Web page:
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    Report on a tuna long-lining fishing voyage aboard Southern Venture to observe seabird by-catch problems

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    Document Number:
    M.J. Imber (New Zealand)
    Agenda Item(s)

    Incidental captures of seabirds, and the behaviour of seabirds around the fishing gear as it was deployed, were observed during 8-days' fishing of a New Zealand-owned tuna long-liner. From 11,200 hooks set 6 seabirds were hooked and recovered: 5 Wandering Albatross Diomedea exulans of which 3 were released alive, and one Black-browed Mollymawk D. melanophrys impavida. Relatively more birds survived hooking in this study because of the lighter gear and quicker recovery of the long-line (about 6 hours between beginning the set and beginning hauling-in).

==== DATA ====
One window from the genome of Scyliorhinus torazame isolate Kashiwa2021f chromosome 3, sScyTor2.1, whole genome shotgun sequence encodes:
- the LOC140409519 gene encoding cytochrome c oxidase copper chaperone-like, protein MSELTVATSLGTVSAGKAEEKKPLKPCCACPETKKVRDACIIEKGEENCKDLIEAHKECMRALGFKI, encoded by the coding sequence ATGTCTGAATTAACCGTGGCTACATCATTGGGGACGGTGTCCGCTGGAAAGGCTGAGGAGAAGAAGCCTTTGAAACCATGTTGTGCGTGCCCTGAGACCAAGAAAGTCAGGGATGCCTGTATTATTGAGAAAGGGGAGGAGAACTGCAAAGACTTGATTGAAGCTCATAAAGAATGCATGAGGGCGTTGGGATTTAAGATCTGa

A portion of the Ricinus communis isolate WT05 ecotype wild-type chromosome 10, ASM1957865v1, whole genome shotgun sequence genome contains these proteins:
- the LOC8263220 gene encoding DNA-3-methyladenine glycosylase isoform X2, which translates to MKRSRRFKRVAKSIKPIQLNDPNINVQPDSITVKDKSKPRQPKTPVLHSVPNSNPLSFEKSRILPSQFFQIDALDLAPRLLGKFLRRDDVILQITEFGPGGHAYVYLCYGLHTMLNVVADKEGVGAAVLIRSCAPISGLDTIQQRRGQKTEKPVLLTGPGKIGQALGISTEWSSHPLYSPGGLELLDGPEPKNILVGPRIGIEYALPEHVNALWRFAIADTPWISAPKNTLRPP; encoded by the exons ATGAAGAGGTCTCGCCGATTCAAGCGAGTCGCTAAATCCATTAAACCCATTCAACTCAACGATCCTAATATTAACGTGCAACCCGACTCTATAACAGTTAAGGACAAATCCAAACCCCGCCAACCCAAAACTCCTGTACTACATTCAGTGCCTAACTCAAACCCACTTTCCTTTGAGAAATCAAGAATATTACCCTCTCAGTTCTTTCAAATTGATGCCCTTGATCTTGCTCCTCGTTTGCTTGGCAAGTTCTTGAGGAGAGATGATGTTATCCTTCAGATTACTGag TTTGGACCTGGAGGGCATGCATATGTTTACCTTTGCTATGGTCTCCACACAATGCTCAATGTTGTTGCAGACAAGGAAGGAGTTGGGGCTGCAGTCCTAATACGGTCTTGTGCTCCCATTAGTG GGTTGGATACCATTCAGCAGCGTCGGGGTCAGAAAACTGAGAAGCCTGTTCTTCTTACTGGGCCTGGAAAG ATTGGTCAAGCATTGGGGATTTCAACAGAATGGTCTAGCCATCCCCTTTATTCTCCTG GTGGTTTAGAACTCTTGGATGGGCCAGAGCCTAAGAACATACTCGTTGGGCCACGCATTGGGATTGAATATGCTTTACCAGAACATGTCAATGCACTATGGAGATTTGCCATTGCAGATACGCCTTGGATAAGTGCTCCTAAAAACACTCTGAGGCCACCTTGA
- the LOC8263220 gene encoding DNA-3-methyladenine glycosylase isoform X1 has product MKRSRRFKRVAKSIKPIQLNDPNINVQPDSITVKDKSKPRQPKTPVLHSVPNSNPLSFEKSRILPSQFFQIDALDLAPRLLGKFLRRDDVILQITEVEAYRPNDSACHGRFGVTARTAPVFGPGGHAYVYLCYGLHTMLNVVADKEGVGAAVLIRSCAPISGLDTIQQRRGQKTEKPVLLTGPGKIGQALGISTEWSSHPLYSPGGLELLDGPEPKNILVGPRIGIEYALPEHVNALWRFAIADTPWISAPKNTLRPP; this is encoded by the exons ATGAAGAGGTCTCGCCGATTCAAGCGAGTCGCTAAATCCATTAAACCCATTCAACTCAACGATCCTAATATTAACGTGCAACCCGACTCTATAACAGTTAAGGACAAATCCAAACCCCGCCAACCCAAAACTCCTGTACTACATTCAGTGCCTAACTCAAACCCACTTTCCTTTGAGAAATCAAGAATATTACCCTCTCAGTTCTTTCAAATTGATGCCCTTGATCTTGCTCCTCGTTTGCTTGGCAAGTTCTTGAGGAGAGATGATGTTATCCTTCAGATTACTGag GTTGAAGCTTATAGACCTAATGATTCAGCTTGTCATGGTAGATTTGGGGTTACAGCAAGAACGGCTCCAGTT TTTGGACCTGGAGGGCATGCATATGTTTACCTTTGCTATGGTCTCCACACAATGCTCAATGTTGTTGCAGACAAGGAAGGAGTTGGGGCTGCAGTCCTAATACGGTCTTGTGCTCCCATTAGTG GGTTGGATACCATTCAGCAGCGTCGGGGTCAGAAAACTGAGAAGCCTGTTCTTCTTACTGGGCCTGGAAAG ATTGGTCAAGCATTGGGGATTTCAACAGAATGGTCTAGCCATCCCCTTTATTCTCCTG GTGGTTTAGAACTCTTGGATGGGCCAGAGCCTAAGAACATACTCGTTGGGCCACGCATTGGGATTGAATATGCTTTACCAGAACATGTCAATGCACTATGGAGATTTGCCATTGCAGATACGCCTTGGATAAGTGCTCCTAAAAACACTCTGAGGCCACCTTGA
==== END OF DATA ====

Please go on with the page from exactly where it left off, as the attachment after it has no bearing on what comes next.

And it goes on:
Petrels, particularly Cape Pigeons Daption capense, were mainly responsible for bringing the sinking baits back to the surface where albatrosses/mollymawks subsequently ate most of them. About 1.2% of baits were taken by seabirds, but only 4.5% of bait-takes resulted in a bird being hooked. The mollymawk was hooked at night near full moon, but under thick cloud.
    Most bait-takes occurred in daylight, particularly before dusk. The vessel's bird-scaring line seemed to reduce, but not eliminate bait-taking. The mortality rate of seabirds (0.2711000 hooks set) is similar to that in the only other two reported studies.
    Seabirds scavenged intensively on the waste baits (41% of those cast) thrown overboard during hauling-in. More birds followed in the wake during hauling than during setting.